A controversial proposal requiring all Pennsylvania voters to show certain photo identification at their polling places could make it more difficult for many disabled veterans to cast ballots. The legislation being debated by the state House would not permit disabled veterans to use photo ID cards issued by the U.S. Department of Veterans Affairs that are not stamped with an expiration date. Republicans who support the voter ID measure say the intention of the bill is to crack down on voter fraud, and they say requiring voters to produce a recent photo of themselves is crucial to the effort. But critics say the legislation is a slap in the face to Americans who served their country and are merely seeking to exercise their civic duty.
“For me, it’s the principle of the matter. … You know what they went through to get that ID? I don’t think most people do,” said Gary Schreckengost, a retired U.S. Army infantry major in the Army Reserve and veteran of wars in Bosnia and Iraq. “For them to flippantly say, ‘Oh, they can go get a driver’s license’ — you don’t understand all the bureaucratic crap they’ve already gone through,” said Schreckengost, who lives in Elm and alerted local lawmakers to the issue.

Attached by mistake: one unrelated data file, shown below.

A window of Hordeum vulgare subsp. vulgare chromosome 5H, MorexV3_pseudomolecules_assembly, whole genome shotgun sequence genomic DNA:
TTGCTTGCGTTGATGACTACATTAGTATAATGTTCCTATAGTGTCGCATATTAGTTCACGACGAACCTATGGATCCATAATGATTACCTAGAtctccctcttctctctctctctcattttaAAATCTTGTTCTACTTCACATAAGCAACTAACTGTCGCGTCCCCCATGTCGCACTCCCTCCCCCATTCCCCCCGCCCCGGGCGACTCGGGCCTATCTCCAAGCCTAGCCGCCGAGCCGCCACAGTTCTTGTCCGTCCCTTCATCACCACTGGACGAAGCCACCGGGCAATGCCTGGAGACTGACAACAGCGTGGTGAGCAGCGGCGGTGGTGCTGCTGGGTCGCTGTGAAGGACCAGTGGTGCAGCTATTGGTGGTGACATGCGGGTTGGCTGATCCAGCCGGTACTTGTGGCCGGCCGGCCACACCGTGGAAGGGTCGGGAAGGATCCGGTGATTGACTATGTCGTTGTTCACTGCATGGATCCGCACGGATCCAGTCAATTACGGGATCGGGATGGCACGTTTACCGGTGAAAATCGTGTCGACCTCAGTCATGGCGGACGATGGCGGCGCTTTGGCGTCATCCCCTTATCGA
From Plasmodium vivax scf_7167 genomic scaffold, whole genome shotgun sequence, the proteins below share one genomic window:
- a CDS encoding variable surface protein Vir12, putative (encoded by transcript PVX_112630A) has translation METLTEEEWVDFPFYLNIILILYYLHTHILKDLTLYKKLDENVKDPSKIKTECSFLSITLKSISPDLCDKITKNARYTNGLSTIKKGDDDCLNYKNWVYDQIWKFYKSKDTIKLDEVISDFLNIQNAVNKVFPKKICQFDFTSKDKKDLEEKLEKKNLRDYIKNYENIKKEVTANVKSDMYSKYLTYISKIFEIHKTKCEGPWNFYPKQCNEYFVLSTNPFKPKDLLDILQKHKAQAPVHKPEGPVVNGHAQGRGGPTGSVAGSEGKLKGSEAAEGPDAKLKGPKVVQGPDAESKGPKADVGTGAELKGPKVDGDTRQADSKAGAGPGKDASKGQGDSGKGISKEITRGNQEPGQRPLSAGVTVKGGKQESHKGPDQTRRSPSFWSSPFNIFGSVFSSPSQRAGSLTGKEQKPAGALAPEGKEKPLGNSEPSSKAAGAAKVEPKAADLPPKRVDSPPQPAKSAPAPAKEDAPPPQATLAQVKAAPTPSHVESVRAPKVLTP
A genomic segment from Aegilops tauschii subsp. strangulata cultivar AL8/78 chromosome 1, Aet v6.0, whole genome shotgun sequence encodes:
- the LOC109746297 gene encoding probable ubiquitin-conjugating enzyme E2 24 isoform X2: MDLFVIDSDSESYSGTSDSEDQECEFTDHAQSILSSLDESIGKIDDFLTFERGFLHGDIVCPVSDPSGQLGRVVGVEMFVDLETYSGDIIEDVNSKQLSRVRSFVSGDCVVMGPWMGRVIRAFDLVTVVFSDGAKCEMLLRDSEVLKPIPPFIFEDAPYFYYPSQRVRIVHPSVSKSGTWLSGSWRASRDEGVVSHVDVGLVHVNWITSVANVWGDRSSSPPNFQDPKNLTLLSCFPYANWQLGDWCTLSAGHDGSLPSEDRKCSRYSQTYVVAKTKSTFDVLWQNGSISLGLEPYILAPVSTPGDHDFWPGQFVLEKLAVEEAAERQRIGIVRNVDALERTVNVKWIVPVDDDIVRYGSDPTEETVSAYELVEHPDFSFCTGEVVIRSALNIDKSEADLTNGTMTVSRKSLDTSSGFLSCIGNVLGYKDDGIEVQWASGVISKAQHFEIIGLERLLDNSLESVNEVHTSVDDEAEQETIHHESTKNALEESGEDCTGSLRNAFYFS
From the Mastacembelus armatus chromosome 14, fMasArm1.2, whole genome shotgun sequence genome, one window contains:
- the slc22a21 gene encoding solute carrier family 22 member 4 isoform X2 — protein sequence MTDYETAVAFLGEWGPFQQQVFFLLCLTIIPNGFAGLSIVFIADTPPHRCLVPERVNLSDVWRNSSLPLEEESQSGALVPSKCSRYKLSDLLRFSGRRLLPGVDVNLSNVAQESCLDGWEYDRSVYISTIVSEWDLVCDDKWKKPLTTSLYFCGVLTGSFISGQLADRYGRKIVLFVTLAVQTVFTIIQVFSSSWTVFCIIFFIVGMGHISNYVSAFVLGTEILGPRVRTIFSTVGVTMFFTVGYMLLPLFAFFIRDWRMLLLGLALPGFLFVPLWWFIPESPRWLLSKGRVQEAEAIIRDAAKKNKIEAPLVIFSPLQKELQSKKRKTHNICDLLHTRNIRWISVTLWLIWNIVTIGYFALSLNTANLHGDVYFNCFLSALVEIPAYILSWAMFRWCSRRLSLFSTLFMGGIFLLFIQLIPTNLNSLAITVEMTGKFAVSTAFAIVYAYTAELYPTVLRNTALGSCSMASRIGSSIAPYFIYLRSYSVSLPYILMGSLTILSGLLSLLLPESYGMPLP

Ron Ruman, a spokesman for the Department of State, the agency that oversees election in Pennsylvania, said the bill would indeed require voters to show an ID that has an expiration date. IDs without an expiration date would not be accepted.
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